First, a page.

Log-burning hot tubs may seem par for the course where bothies are concerned these days, but how often do you get your own dedicated kayak? Both are part of the deal at Loch Ken Eco Bothies, which are linked to the Galloway Activity Centre on the edge of the Dark Sky Park. Kayaking, sailing and fishing are just some of the activities on offer here, and the bothies themselves are quite the spectacle. Each of the off-grid bothies has its own distinct look and amenities, from the rain shower and secret lochan at The Otter to the Osprey’s round-dome ceiling with overhead windows for stargazing. (A four-night stay in The Otter costs £570.)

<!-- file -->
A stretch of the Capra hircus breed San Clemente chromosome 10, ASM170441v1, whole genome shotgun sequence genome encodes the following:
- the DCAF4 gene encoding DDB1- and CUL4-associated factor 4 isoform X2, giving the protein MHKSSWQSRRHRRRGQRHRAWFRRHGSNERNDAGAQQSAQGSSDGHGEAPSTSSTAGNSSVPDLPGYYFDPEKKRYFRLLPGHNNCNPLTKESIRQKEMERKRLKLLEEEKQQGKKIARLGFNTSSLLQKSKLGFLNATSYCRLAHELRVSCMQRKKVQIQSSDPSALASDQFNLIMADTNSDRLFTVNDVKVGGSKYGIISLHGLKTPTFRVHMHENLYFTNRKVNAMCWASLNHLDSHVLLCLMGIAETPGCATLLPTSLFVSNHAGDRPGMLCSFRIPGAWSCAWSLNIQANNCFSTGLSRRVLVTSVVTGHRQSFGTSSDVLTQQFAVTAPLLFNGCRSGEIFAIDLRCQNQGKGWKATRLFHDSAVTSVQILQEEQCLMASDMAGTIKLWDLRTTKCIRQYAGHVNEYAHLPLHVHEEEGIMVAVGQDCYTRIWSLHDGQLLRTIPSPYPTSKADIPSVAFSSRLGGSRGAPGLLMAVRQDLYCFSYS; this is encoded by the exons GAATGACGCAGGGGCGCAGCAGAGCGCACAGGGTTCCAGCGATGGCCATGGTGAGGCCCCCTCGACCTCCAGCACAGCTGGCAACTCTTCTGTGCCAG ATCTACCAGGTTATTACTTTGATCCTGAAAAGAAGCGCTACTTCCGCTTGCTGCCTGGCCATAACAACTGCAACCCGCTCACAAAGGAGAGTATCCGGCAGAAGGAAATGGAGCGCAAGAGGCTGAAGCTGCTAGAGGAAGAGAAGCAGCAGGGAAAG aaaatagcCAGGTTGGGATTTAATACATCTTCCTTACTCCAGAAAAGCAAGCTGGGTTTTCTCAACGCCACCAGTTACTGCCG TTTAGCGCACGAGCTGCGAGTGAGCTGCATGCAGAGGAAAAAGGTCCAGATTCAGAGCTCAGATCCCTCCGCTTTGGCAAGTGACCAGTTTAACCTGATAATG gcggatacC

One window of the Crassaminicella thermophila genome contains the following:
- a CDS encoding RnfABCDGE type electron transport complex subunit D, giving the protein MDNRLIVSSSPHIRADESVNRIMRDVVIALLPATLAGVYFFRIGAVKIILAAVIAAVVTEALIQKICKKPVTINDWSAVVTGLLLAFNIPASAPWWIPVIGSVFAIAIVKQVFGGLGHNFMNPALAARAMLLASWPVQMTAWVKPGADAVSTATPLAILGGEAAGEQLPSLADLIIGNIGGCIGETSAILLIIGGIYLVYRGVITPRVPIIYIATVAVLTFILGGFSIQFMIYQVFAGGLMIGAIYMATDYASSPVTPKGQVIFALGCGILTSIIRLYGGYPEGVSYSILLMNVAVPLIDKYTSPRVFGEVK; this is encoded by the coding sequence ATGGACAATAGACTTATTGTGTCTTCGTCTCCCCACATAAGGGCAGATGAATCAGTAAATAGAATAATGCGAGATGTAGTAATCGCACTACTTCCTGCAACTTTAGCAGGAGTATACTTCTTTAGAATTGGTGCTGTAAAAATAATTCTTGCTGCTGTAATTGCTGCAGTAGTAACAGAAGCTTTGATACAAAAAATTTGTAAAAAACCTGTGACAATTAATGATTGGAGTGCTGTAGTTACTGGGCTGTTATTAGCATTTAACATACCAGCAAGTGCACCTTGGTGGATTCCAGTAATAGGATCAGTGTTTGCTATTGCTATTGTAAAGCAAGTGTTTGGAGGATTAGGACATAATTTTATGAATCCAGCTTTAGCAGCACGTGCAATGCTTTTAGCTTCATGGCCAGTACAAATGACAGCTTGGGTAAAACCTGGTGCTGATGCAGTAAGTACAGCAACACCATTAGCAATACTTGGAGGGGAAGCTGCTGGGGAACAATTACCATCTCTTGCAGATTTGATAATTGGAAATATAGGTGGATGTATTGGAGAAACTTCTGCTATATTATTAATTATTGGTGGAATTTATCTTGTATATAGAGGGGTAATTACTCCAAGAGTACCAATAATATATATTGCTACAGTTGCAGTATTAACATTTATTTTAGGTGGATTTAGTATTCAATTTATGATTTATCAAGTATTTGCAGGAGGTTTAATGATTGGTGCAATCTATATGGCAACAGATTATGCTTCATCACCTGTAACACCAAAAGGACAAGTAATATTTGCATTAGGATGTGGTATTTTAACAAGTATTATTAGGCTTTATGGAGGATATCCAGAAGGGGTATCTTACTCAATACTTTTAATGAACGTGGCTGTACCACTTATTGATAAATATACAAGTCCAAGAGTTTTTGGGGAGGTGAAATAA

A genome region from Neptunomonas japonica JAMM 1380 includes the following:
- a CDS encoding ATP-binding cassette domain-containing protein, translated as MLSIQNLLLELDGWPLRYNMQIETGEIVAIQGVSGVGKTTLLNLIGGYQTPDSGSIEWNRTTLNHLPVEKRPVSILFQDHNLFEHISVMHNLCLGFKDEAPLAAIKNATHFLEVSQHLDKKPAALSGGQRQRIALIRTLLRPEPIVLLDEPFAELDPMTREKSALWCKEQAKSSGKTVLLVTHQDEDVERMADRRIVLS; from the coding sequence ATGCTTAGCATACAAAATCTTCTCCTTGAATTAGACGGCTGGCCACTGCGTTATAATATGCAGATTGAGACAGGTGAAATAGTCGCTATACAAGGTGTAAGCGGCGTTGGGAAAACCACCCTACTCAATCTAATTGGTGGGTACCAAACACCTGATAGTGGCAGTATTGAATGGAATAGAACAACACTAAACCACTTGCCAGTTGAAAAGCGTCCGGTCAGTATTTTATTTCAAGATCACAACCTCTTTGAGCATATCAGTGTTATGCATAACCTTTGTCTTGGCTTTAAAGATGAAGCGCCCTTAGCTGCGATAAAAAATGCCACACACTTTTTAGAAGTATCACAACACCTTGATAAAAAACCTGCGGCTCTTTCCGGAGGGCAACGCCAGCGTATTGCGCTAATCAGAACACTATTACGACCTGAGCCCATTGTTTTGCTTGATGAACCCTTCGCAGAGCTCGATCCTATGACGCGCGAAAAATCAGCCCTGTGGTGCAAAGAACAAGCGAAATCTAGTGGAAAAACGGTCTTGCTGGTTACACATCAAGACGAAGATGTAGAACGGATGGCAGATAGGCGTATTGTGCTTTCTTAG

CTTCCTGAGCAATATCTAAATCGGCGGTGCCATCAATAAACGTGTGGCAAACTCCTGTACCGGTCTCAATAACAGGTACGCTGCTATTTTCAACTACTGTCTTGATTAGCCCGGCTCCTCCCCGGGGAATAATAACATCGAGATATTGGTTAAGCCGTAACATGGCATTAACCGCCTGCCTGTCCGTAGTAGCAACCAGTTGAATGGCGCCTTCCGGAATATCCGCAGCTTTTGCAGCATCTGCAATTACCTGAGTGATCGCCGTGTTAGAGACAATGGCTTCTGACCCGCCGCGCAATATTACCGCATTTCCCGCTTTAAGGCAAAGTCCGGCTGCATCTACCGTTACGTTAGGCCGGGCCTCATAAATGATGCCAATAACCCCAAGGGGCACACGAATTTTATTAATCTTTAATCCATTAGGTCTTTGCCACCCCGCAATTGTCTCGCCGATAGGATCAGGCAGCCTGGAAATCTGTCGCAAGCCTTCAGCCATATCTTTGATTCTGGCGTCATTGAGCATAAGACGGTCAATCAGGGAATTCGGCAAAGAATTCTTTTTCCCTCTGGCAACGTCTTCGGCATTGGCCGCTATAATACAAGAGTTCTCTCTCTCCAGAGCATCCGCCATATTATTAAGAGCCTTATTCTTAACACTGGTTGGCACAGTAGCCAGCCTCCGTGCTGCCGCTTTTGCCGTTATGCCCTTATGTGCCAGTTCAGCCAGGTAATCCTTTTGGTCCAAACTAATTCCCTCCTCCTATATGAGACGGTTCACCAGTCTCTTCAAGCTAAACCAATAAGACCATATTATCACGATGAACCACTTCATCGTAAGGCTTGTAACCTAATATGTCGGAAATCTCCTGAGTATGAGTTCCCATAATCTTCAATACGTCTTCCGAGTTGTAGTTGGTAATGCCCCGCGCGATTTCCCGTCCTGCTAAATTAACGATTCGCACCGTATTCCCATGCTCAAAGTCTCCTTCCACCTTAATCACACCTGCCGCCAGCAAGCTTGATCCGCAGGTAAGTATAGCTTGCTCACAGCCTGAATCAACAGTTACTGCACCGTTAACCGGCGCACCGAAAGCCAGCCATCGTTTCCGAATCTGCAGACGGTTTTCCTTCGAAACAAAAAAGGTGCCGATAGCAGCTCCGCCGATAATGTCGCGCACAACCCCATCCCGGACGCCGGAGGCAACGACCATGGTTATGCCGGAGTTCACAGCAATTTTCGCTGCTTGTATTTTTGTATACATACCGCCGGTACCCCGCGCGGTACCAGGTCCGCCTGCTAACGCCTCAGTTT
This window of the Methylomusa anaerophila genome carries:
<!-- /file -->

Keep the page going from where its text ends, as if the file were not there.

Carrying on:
Whitefalls Spa Lodges are popular with honeymooners and couples seeking somewhere special to celebrate an anniversary. It’s easy to see why. Tucked away on a quiet road above the village of Breasclete and surrounded by moorland, these cedar lodges are so secluded they almost feel like the only dwellings on the island. They aren’t, of course – but they’re definitely the most luxurious. Each lodge has a spa suite equipped with an infrared sauna, walk-in monsoon shower and double-ended spa bath. Press a button on the remote-controlled blinds and they’ll roll up to reveal wall-to-wall picture windows overlooking the brooding landscape. Bookend days out exploring with evenings cooried up inside; Netflix, Sky Movies and an Amazon Alexa are on hand to entertain. (From £1,295 for one week’s stay.)